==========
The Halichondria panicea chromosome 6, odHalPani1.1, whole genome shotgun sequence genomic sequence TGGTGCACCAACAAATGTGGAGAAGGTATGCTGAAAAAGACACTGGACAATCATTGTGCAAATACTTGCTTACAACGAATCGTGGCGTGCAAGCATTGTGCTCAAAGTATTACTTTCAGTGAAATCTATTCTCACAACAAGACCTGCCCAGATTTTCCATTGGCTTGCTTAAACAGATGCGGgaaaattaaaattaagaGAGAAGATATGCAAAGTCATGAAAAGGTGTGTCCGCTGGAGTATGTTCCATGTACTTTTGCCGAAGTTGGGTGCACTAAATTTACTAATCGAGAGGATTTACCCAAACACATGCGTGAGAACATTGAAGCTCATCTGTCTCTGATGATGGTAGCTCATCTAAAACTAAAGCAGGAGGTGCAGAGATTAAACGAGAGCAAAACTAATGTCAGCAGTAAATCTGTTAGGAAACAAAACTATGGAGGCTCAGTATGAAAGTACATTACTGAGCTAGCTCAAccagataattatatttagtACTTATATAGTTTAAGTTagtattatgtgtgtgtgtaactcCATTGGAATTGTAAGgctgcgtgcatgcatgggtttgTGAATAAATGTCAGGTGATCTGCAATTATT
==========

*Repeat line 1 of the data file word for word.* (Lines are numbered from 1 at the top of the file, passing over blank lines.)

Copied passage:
The Halichondria panicea chromosome 6, odHalPani1.1, whole genome shotgun sequence genomic sequence TGGTGCACCAACAAATGTGGAGAAGGTATGCTGAAAAAGACACTGGACAATCATTGTGCAAATACTTGCTTACAACGAATCGTGGCGTGCAAGCATTGTGCTCAAAGTATTACTTTCAGTGAAATCTATTCTCACAACAAGACCTGCCCAGATTTTCCATTGGCTTGCTTAAACAGATGCGGgaaaattaaaattaagaGAGAAGATATGCAAAGTCATGAAAAGGTGTGTCCGCTGGAGTATGTTCCATGTACTTTTGCCGAAGTTGGGTGCACTAAATTTACTAATCGAGAGGATTTACCCAAACACATGCGTGAGAACATTGAAGCTCATCTGTCTCTGATGATGGTAGCTCATCTAAAACTAAAGCAGGAGGTGCAGAGATTAAACGAGAGCAAAACTAATGTCAGCAGTAAATCTGTTAGGAAACAAAACTATGGAGGCTCAGTATGAAAGTACATTACTGAGCTAGCTCAAccagataattatatttagtACTTATATAGTTTAAGTTagtattatgtgtgtgtgtaactcCATTGGAATTGTAAGgctgcgtgcatgcatgggtttgTGAATAAATGTCAGGTGATCTGCAATTATT